Also at the Cap Times, which is unabashed about its “progressive” point of view, columnist John Nichols looks at Gov. Scott Walker’s situation with one month to go before the beginning of the recall process. “Walker could not be recalled until one year after his Jan. 3, 2011, inauguration as the state’s governor. Under Wisconsin law, that means that Wisconsinites seeking to remove Walker can begin gathering recall petitions in the first week of November. The timing could not be worse for the governor, who now seems to be resigned to facing a fight to retain his position. In recent weeks, Walker’s aides have emerged as key targets of a John Doe inquiry into political corruption that even media outlets that have supported the governor now acknowledge ‘threatens to become a big problem for Walker.’ Let’s recap. … On Friday, the governor’s chief of staff, Kevin Gilkes, abruptly resigned his position. Gilkes said he was going to work on setting up Walker’s campaign to counter the anticipated recall drive. But the announcement came just three days after it was revealed that Gilkes had played a central role in arranging for FBI-raid target Cynthia Archer’s transfer from the Department of Administration to the Department of Children and Families at a point when rumors about the John Doe inquiry were beginning to spread. Just before Gilkes stepped down, it was revealed that Department of Children and Families Secretary Eloise Anderson had never interviewed Archer, and that it was Gilkes who offered her the job. Walker continues to claim he knows nothing beyond what he reads in the papers about the John Doe inquiry — which has already seen one of his top donors convicted of felony campaign finance and money laundering violations.”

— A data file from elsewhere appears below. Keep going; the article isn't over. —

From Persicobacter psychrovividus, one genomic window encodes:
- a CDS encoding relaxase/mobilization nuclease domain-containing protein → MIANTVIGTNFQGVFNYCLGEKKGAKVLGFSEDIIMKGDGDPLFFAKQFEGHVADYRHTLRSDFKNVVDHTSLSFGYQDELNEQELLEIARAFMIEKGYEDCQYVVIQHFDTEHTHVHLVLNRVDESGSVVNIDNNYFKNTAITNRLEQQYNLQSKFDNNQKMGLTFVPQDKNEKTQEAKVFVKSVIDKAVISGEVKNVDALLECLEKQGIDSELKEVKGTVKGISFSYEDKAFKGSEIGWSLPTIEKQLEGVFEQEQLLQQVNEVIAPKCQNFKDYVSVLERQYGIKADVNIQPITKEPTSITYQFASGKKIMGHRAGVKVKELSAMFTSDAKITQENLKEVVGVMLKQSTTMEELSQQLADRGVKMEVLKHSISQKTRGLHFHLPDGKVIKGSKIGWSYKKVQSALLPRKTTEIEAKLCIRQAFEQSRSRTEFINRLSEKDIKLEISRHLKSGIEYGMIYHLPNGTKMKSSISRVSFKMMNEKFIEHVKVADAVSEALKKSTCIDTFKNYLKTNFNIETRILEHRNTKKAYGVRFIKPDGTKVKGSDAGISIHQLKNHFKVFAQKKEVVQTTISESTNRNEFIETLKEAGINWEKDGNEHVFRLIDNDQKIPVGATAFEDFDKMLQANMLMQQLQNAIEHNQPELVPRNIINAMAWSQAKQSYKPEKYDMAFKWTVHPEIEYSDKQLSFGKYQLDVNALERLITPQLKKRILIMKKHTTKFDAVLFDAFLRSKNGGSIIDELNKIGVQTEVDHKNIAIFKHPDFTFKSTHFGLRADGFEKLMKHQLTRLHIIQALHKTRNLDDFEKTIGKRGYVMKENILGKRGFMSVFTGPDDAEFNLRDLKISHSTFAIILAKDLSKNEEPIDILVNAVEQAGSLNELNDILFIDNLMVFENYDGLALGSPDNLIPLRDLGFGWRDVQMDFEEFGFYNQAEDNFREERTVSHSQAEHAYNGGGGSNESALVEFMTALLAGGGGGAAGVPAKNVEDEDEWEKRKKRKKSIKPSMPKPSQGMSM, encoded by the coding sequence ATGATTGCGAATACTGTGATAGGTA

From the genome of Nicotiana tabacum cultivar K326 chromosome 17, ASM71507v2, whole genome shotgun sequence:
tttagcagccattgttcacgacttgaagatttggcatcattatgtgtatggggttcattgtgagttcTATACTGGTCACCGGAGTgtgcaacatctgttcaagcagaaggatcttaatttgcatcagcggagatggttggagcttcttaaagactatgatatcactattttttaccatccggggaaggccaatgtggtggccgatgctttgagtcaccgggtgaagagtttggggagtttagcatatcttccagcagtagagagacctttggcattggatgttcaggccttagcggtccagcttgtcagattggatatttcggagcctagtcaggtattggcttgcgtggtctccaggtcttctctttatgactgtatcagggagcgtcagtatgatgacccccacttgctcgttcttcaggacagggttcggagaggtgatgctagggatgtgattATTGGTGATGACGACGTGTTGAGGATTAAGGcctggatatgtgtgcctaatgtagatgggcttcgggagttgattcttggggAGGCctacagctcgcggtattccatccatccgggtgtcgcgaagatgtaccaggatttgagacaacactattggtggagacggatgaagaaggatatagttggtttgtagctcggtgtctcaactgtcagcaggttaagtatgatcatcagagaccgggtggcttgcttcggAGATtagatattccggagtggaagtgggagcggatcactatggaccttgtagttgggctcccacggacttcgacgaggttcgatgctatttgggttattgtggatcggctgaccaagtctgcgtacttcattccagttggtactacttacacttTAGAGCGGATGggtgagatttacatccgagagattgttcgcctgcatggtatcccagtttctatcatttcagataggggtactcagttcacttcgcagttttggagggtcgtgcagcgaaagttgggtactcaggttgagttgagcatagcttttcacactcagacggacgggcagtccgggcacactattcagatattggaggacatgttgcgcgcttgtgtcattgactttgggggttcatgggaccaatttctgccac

Jenna Ross at the Strib reports on the U of M’s new No. 2 “President Eric Kaler has picked the next provost — his No. 2 and the U’s top academic job. Karen Hanson is now provost of Indiana University, Bloomington, the flagship campus of that system, and like Kaler, is a University of Minnesota alumna. … Hanson has been a part of the Philosophy Department at Indiana … since 1976, first as a lecturer, later as its chair. Her research interests are in ‘the philosophy of mind, ethics, aesthetics, and American philosophy,’ according to her online biography. Her resumé notes several distinguished teaching awards, as well as a host of publications and public lectures. ‘The liberal arts, and in particular the humanities, may be the most under attack right now in terms of public skepticism about their value,’ Hanson said in her public interview for the U job. Their case, she said, ‘has to be made by somebody who truly believes it.’ ” You mean we won’t survive by math alone?